How much does a divorce cost in Utah? That is one of the most common questions we get. Unless you succeed at obtaining an order waiving court costs, everyone who files a divorce in Utah pays a filing fee of $325 plus a “vital statistics” fee of $8, for a grand total of $333 or $398 for divorcing parties with minor children when counting the $65 fee for the state-mandated Divorce Education and Divorce Orientation courses. That’s it! Those are your court costs for filing a divorce. End of story, right?
Not exactly. You may have heard horror stories of celebrities paying hundreds of thousands of dollars for their divorce, or even ordinary people paying upwards of $30,000 to $100,000 to get divorced. So what gives? Why is divorce so expensive? And where are these fees going? As it turns out, how you achieve your divorce plays the biggest role in how much you will spend.
In Utah, the cost of divorce seems to range anywhere from $3,000 for an uncontested divorce all the way up to $30,000, and more, for divorce cases that require extended litigation, including going to trial. These additional fees beyond the $333 filing fees go to two primary sources: (1) Your attorney, and (2) any experts used during the divorce process. Because attorneys and experts (not the court) are the number one source of expenses in divorce, it makes sense that the way in which you achieve your divorce plays the largest role in how much you will spend.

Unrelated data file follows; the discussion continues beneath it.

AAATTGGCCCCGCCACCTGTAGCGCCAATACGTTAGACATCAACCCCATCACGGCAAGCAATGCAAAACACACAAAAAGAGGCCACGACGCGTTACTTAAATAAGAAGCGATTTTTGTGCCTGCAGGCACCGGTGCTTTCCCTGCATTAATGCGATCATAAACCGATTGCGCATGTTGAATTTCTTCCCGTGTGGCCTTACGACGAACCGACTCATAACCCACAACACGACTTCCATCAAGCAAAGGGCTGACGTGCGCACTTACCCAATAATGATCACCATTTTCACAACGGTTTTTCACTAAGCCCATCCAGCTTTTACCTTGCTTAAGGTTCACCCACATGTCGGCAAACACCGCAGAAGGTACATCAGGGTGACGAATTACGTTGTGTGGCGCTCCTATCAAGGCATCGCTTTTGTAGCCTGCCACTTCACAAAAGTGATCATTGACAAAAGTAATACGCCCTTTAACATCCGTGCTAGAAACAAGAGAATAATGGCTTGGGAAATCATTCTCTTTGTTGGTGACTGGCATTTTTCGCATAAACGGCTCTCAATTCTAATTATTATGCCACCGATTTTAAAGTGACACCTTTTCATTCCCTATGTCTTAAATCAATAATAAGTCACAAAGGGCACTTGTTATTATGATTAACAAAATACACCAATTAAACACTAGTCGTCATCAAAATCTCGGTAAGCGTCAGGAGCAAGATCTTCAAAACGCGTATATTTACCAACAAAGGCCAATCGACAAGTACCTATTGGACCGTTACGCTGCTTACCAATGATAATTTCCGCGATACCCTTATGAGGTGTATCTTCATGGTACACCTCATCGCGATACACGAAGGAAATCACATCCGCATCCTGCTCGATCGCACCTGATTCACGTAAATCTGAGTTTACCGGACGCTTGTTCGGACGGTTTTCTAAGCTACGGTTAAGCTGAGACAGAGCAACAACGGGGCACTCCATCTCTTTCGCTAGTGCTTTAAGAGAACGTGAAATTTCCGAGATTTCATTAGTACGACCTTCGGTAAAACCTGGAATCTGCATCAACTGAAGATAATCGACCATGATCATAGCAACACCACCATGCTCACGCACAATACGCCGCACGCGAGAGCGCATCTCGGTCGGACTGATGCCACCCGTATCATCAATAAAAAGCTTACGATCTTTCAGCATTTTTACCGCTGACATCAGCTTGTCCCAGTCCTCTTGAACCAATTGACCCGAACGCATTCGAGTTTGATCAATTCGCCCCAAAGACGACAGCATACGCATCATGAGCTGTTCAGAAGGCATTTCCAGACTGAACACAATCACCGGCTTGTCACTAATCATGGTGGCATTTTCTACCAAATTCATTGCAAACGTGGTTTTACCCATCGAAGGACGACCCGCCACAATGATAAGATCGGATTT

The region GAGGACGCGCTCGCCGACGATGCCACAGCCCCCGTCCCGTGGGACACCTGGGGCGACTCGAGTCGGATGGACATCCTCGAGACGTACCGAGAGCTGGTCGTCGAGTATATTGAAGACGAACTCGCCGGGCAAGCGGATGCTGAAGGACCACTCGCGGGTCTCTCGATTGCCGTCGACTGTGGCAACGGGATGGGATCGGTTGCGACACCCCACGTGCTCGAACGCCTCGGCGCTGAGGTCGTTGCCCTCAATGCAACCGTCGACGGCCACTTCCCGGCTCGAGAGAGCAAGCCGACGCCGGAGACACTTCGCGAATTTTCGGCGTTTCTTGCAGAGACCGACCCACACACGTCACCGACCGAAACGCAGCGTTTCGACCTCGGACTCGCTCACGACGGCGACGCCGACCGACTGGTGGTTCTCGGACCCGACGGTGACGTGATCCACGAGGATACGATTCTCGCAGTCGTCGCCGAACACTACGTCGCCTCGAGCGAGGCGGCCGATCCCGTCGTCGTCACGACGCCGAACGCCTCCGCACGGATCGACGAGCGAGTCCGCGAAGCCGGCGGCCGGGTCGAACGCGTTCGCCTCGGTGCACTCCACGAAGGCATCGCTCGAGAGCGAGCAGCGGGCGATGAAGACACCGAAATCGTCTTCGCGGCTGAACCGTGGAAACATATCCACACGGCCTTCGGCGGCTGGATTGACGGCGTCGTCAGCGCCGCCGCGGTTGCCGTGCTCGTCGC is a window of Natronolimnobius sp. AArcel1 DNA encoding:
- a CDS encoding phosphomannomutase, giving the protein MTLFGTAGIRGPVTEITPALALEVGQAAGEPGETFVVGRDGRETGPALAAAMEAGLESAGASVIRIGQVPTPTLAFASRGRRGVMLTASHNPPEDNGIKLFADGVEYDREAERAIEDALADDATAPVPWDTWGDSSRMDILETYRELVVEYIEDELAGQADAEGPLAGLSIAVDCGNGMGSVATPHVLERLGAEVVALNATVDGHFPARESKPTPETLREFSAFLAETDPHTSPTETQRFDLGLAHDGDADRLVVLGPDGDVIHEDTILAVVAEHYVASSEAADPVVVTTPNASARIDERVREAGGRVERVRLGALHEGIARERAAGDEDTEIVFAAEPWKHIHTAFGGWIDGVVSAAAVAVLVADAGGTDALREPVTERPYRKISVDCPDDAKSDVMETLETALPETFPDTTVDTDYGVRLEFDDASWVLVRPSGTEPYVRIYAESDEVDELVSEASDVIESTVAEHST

So, then, how does one control his or her expenses and fees in the face of divorce? If your spouse hires an aggressive attorney who only knows how to resolve disputes using the adversarial process, used in civil and criminal law courts, you will probably need to also get your own litigation attorney on board to represent you. Be prepared to pay a lot for these lawyers and understand this dispute resolution method often results in poorer outcomes than a non-adversarial process might.
Did you know that well over ninety percent (90%+) of all divorce cases in Utah are ultimately resolved through some sort of negotiated settlement? You heard that right: the vast majority of Utah cases are resolved by agreement.
Knowing this fact, does litigation seem wise? If you are more likely to resolve your case through a negotiated settlement in the end, does it make sense to start out in litigation? Maybe, if your spouse has zero wherewithal or ability to negotiate or collaborate. It happens. But more often than not, once parties learn about the astronomical costs and risks associated with litigation, each is often more than willing to volunteer for a non-litigation dispute resolution process, such as Collaborative divorce, or mediated divorce.
The key to controlling costs and expenses in divorce and to getting good outcomes is education. Learn as much as possible about the divorce process itself as well as the methods available to achieve a divorce before starting the process. Make a pre-divorce plan, which may include talking to an attorney. Then, talk to your spouse. Making educated decisions and keeping the dialogue open (even if it’s difficult) is your best bet to curb run away divorce costs.
A good place to start your divorce legal education is learning about the four primary methods of divorce in Utah. Your first step, after all, before taking legal action will be to choose your method of divorce.
If you would like more information on the four methods to get divorced in Utah are, take our free online course, Divorce 101. It's not only free, it takes less than 30 minutes. Learn about uncontested divorce in Utah, mediated divorces, collaborative divorce, and the litigation process.
Jennifer L. Neeley
Jennifer has helped thousands of people get divorced without fighting in court.
Three Levels of Service